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dylngkyc dylnglaai zolngsir

There is one particular combination of HS+LQ that is a bit hard to decipher. I mean words like:

dylng`kyc. e siizurn;
zolng`sirl. qual m dioq;

The thing is, the neutralized tone in Taiwanese is indistinguishable from the standing tone of kyc in the first case, and indistinguishable from the running tone of sirl in the second case. The first case is clarified because of another word: dylng`laai, as in

I dylng`laai. veurl?

So, in the first case, we can be sure that it is a bona-fide neutralization phenomenon. The second case is trickier because if we accept the neutralization, then [zolng`sirl.] would take on a noun-like interpretation, and the verbal function would be lost. Compare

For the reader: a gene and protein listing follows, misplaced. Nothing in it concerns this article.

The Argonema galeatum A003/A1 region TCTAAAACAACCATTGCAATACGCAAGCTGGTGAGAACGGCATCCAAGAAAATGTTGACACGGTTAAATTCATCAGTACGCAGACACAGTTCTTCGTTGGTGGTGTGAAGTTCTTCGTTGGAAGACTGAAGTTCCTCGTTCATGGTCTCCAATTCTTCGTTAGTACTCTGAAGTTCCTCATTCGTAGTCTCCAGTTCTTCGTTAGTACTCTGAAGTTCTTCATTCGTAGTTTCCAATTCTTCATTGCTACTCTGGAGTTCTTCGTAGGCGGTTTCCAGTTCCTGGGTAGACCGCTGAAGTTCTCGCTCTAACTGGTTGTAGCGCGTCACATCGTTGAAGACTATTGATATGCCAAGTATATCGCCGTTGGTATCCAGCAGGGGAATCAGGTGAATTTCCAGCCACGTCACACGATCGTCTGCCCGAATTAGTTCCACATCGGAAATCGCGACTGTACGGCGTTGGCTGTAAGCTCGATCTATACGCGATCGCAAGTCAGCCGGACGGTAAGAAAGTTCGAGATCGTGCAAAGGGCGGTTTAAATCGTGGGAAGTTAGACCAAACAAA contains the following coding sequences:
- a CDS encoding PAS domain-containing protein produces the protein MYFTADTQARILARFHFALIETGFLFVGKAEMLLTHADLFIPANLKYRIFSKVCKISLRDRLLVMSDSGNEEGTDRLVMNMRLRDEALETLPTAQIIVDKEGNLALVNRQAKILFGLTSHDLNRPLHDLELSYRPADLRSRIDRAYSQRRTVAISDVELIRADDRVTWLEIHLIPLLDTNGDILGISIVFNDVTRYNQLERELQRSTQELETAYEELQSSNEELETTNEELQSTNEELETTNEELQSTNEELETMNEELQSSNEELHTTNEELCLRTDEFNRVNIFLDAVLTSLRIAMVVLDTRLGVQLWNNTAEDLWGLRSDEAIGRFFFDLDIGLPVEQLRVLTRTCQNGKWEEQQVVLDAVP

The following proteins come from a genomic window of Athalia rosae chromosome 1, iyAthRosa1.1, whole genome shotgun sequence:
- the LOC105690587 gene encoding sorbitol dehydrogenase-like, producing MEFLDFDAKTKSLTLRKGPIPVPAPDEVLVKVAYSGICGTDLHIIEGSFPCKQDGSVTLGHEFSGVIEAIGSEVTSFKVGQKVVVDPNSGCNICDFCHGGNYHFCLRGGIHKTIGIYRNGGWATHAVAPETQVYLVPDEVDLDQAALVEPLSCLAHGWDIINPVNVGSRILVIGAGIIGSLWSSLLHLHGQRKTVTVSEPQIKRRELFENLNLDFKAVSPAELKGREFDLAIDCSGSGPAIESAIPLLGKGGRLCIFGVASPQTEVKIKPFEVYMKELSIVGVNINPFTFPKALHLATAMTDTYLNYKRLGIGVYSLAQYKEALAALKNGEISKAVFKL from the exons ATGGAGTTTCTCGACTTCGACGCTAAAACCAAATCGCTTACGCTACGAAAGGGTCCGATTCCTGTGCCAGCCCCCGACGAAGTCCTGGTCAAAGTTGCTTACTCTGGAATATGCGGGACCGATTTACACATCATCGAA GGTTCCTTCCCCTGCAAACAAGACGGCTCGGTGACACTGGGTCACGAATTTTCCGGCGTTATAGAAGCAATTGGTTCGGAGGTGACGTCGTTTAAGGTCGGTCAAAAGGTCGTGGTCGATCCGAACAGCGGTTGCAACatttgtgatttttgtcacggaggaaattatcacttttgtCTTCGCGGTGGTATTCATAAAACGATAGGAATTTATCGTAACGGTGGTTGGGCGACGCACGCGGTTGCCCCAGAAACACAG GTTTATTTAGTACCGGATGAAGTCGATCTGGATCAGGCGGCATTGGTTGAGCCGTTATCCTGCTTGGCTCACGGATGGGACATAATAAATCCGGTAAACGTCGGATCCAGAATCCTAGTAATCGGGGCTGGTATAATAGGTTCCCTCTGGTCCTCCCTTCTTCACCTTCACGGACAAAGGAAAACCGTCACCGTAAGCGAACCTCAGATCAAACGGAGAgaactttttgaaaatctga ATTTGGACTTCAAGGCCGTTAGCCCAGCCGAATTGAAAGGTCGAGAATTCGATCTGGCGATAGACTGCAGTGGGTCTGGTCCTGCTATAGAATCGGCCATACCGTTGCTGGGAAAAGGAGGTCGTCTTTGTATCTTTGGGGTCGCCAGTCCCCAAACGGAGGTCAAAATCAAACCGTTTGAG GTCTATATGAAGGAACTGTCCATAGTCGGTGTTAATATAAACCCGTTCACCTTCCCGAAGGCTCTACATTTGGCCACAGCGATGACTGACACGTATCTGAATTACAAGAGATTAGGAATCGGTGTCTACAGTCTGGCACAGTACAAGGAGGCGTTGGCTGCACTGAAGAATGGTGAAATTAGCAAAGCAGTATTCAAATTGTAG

sirl qual e m dioq;
golng laai golng kyc, zolng`sirl. qual e m dioq;

The extra phrase mark in [zolng`sirl.] would break the symmetry with the first sentence. Unlike the case of [dylng`kyc.] that has another term [dylng`laai.] to confirm its neutralization status, in the case of [zolng`sirl.] I don't find other expressions. It could be also possible to write it as:

zolng.sirl qual m dioq;


zolng`sirl qual m dioq;

I guess the last alternative is good. Not an ideal situation: it looks like there is a mistake due to the  missing period, but at least it shows the verbal nature of the term.